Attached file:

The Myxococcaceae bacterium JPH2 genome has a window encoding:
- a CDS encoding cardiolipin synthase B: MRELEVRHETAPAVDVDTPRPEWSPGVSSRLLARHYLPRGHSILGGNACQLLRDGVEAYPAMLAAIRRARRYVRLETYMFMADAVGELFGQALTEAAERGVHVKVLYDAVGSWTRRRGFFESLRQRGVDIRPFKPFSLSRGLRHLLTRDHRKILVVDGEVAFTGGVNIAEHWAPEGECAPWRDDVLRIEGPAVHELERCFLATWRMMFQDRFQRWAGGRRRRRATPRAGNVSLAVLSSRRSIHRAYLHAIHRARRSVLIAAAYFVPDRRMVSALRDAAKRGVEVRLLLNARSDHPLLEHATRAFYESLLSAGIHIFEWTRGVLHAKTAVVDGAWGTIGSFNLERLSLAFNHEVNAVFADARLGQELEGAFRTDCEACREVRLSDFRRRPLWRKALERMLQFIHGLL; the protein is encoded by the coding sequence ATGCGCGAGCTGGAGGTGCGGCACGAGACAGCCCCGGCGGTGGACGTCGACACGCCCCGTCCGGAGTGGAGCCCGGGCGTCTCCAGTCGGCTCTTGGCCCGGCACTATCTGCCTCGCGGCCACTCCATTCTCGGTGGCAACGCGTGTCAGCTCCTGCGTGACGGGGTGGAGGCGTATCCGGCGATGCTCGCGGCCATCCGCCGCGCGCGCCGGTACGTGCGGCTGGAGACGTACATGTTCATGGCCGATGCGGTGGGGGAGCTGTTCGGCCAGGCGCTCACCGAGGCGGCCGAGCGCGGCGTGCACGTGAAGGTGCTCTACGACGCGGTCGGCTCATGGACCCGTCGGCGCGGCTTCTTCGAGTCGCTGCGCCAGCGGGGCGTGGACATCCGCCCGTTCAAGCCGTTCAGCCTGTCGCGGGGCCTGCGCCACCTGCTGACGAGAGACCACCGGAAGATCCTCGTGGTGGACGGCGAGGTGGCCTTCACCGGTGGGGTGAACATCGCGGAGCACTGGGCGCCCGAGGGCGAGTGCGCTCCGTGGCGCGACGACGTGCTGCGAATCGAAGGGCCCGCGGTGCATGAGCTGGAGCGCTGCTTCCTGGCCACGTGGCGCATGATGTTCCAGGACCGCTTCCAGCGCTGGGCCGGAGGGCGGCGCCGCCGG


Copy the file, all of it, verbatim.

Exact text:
The Myxococcaceae bacterium JPH2 genome has a window encoding:
- a CDS encoding cardiolipin synthase B: MRELEVRHETAPAVDVDTPRPEWSPGVSSRLLARHYLPRGHSILGGNACQLLRDGVEAYPAMLAAIRRARRYVRLETYMFMADAVGELFGQALTEAAERGVHVKVLYDAVGSWTRRRGFFESLRQRGVDIRPFKPFSLSRGLRHLLTRDHRKILVVDGEVAFTGGVNIAEHWAPEGECAPWRDDVLRIEGPAVHELERCFLATWRMMFQDRFQRWAGGRRRRRATPRAGNVSLAVLSSRRSIHRAYLHAIHRARRSVLIAAAYFVPDRRMVSALRDAAKRGVEVRLLLNARSDHPLLEHATRAFYESLLSAGIHIFEWTRGVLHAKTAVVDGAWGTIGSFNLERLSLAFNHEVNAVFADARLGQELEGAFRTDCEACREVRLSDFRRRPLWRKALERMLQFIHGLL; the protein is encoded by the coding sequence ATGCGCGAGCTGGAGGTGCGGCACGAGACAGCCCCGGCGGTGGACGTCGACACGCCCCGTCCGGAGTGGAGCCCGGGCGTCTCCAGTCGGCTCTTGGCCCGGCACTATCTGCCTCGCGGCCACTCCATTCTCGGTGGCAACGCGTGTCAGCTCCTGCGTGACGGGGTGGAGGCGTATCCGGCGATGCTCGCGGCCATCCGCCGCGCGCGCCGGTACGTGCGGCTGGAGACGTACATGTTCATGGCCGATGCGGTGGGGGAGCTGTTCGGCCAGGCGCTCACCGAGGCGGCCGAGCGCGGCGTGCACGTGAAGGTGCTCTACGACGCGGTCGGCTCATGGACCCGTCGGCGCGGCTTCTTCGAGTCGCTGCGCCAGCGGGGCGTGGACATCCGCCCGTTCAAGCCGTTCAGCCTGTCGCGGGGCCTGCGCCACCTGCTGACGAGAGACCACCGGAAGATCCTCGTGGTGGACGGCGAGGTGGCCTTCACCGGTGGGGTGAACATCGCGGAGCACTGGGCGCCCGAGGGCGAGTGCGCTCCGTGGCGCGACGACGTGCTGCGAATCGAAGGGCCCGCGGTGCATGAGCTGGAGCGCTGCTTCCTGGCCACGTGGCGCATGATGTTCCAGGACCGCTTCCAGCGCTGGGCCGGAGGGCGGCGCCGCCGG